In Citizen Artist (14 October to 15 November), the second show in the anniversary series, artists confronted the state. While Gauri Gill and Arunkumar HG presented photographs of impoverished or marginalised migrant communities, Ram Rahman and Gigi Scaria dug into India’s historical flirtations with communism—the former through an image of the playwright and actor Safdar Hashmi’s funeral procession after he was killed while participating in a radical left-wing street performance, and the latter through a two-channel video featuring Mohandas Gandhi and Mao Zedong respectively, to draw parallels between their political views.
The third show, Phantomata—the name fuses “phantom” with “automata”—opened on 29 November 2013 and will run through 3 January 2014. It looks at the relationship between man and machine. Ranbir Kaleka’s portrait, ‘Man Threading a Needle’, features an oil painting of a man deep in concentration as he threads a needle. Over this is projected a video of the same image, in which the man occasionally blinks or gulps as he continues his effort—the effect created is of the painted canvas coming to life.
Also included in the third exhibition is an untitled piece from Sudarshan Shetty’s Eight Corners of the World that comprises ten vase-shaped jars, each about one foot tall, arranged in an ornate, wooden cabinet. The jars are connected by a network of pipes that move milk from one vessel to another, creating a constant dripping noise that echoes through the gallery. In another corner of the gallery, rhythmic sounds emanate from another installation: a Braille typewriter that runs automatically, producing an incessant clicking. These rhythmic sounds are mirrored by the robotic motion in the artist’s untitled third installation from the series This too shall pass: this work comprises a square wooden desk with a glass top, through which viewers can watch a single feather spin around in circles, almost like a clock hand.
Circular motion recurs in Phantomata in the Raqs Media Collective’s ‘An Afternoon Unregistered on the Richter Scale’, which digitally reworks a 100-year-old archival photograph of men in white dhoti-kurtas absorbed in work at the Survey of India office in Calcutta, and projects it onto a large screen. The silent, looped projection starts with a few twinkling lights in the lower left-hand corner of the screen, before it brightens as daylight streams through an open window into the office and the men, surveying political maps on glass boards, take form. The ceiling fan on screen begins to spin, its rhythmic motion tying in with the other pieces on display.
LN Tallur’s ‘Apocalypse’ invites viewers to drop coins into an electromagnetic coin-polishing machine. The machine shines the coins to excess, almost erasing the numbers and symbols on their faces. Visitors must turn knobs, which turn neon green and red, to switch the machine on and watch an intricate mesh of wires whir in rapid circles. “After the global financial crisis, money became a phobia and obsession,” Tallur told me, adding, with a hint of irony in his voice, that visitors who find the machine useful may place an order to purchase one at the gallery’s front desk.
The next show in the series, Cabinet, Closet, Wunderkammer, which will run from 17 January to 15 February, has been envisioned as a more playful one, centred on objects typically stored in closed cupboards or display cabinets. The exhibition captures the human compulsion to hold on to material objects. It will include a version of Atul Dodiya’s 2003 installation ‘Broken Branches’, which fills replicas of Mohandas Gandhi’s teak cabinets—in which he stored letters, personal belongings and handspun khadi—with objects, tools, human bones and prosthetic limbs, all meant to draw attention to political changes since Independence. Mithu Sen will present a more personal piece: a disc-shaped cabinet filled with seemingly unimportant objects, from hair clips to cat pictures, arranged in a manner that gives the viewer an intimate portrait of her private life. “They’re the kind of things that most people would throw away,” Shireen told me.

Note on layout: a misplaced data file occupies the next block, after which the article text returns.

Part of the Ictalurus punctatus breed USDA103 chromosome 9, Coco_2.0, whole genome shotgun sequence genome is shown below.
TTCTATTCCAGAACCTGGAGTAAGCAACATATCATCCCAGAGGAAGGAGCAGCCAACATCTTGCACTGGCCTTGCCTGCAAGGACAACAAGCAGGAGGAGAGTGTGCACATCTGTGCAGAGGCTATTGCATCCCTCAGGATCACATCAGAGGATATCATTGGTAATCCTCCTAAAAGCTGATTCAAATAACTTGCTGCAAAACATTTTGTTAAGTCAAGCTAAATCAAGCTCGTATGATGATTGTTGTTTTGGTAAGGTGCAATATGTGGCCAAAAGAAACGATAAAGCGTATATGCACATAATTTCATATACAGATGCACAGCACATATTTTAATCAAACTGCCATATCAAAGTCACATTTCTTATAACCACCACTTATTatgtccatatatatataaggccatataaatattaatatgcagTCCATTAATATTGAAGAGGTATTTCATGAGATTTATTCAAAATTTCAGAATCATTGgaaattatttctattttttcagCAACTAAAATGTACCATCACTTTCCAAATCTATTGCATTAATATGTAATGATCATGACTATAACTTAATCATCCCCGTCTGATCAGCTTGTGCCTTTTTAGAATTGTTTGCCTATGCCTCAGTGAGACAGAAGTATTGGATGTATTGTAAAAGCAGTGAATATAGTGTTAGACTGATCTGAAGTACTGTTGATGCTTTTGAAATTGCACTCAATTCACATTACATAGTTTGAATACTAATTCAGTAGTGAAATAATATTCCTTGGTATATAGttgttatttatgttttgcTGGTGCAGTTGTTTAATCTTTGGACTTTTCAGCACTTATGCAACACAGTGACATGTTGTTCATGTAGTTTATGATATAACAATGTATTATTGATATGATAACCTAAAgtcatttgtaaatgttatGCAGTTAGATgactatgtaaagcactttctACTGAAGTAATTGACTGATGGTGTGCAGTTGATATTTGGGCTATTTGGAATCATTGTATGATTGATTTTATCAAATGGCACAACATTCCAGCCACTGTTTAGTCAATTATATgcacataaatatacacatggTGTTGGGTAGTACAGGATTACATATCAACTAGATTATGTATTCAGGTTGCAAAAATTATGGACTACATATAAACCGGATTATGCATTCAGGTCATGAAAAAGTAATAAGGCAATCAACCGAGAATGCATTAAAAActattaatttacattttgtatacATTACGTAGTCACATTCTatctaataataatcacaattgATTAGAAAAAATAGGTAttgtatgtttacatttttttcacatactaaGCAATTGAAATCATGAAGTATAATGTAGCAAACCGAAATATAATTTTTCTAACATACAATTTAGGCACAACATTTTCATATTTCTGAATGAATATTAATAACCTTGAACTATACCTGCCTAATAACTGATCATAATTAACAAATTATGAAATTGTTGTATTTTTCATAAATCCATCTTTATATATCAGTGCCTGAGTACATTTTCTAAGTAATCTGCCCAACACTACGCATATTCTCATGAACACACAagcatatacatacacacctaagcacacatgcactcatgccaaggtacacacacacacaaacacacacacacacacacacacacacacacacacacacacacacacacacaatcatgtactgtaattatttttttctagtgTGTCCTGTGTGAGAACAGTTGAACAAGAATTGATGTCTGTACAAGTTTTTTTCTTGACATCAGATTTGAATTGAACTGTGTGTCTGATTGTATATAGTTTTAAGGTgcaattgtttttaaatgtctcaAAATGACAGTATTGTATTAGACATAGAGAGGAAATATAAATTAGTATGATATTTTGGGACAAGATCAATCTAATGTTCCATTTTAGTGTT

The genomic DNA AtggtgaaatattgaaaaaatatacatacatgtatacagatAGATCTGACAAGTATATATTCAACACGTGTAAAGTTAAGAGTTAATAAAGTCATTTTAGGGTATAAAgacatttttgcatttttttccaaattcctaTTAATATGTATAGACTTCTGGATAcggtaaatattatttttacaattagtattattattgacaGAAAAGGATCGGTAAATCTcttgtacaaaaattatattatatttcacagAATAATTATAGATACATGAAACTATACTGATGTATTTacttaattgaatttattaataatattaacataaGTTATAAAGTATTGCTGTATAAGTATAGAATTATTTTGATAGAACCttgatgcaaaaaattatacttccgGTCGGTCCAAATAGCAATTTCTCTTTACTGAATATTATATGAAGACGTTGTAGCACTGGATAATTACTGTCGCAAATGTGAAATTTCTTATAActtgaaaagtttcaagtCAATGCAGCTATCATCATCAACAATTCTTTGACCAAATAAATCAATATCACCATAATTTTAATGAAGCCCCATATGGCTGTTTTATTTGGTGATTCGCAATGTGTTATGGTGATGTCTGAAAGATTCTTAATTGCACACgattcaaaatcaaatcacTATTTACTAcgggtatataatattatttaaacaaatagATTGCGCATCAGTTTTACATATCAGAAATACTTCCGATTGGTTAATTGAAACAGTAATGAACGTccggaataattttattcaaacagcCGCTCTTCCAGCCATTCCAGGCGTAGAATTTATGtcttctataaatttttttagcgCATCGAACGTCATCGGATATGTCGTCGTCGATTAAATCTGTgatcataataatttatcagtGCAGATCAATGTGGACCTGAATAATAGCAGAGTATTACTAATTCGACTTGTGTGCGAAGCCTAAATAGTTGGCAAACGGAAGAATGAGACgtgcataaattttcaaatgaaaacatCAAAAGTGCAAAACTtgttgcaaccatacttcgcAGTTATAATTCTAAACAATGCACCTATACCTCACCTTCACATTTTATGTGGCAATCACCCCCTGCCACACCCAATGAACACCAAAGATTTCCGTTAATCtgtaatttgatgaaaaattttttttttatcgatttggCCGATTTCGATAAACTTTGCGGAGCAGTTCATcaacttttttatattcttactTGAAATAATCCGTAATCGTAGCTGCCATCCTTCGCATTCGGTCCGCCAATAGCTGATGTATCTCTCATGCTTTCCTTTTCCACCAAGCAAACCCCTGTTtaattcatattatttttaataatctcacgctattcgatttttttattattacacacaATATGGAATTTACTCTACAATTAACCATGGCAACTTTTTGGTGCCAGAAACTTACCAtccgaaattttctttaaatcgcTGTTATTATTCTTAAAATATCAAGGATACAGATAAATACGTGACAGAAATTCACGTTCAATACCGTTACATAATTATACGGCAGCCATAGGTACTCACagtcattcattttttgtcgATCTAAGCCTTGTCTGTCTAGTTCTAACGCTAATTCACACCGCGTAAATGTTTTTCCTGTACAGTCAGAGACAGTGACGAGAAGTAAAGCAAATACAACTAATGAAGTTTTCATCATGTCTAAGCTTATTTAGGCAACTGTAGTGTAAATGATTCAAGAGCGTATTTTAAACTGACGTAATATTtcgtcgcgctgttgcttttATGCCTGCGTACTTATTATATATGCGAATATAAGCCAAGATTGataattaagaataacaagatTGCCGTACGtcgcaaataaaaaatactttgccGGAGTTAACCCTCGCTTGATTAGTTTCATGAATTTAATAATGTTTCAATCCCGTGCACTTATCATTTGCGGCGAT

In contrast to the three installation-dominated shows, the last in the commemorative series, Floating World (15 March–12 April), will be a celebration of art for its aesthetic power, with pieces that draw attention to transience. The title is inspired by Ukiyo-e, a form of 17th-century Japanese woodblock printing whose name literally translates to “pictures of the floating world”. As part of the show, Hema Upadhyay will create an elaborate and delicate chandelier with unlit matchsticks, which she conceived as being symbolic of the fragile and inflammatory relationship between India and Pakistan. An untitled piece by Reena Kallat, labelled “Map/Drawing” and first exhibited at the Göteborg Biennial in Sweden in 2011, will string electric wires across a map to trace the movement of international migrants, from indentured laborers to present-day jetsetters. The installation will occupy an entire wall of the gallery—it measured 11 feet by 38 feet when first displayed—and the wires will highlight the paths of migrants across the globe. “I worked with electrical wire because it’s a transmitter of kinetic energy,” Kallat told me. “Also to think of the flows of energy and the movement of migrants, information, ideas, chance encounters. Wires, which are a carrier of energy, are also treated as barriers—barbed wire and fences. At no other moment in human history do we have this much movement of people, but it’s also the most regulated movement.” Her work incorporates a strong audio element. “We have speakers inserted into the work, playing the dense sound of high voltage electric current,” Kallat said, “and along with that constant din are sounds of ship horns, factories, sirens … dialing tones, engaged tones, some bird migrations, all coming together in a sort of friction.”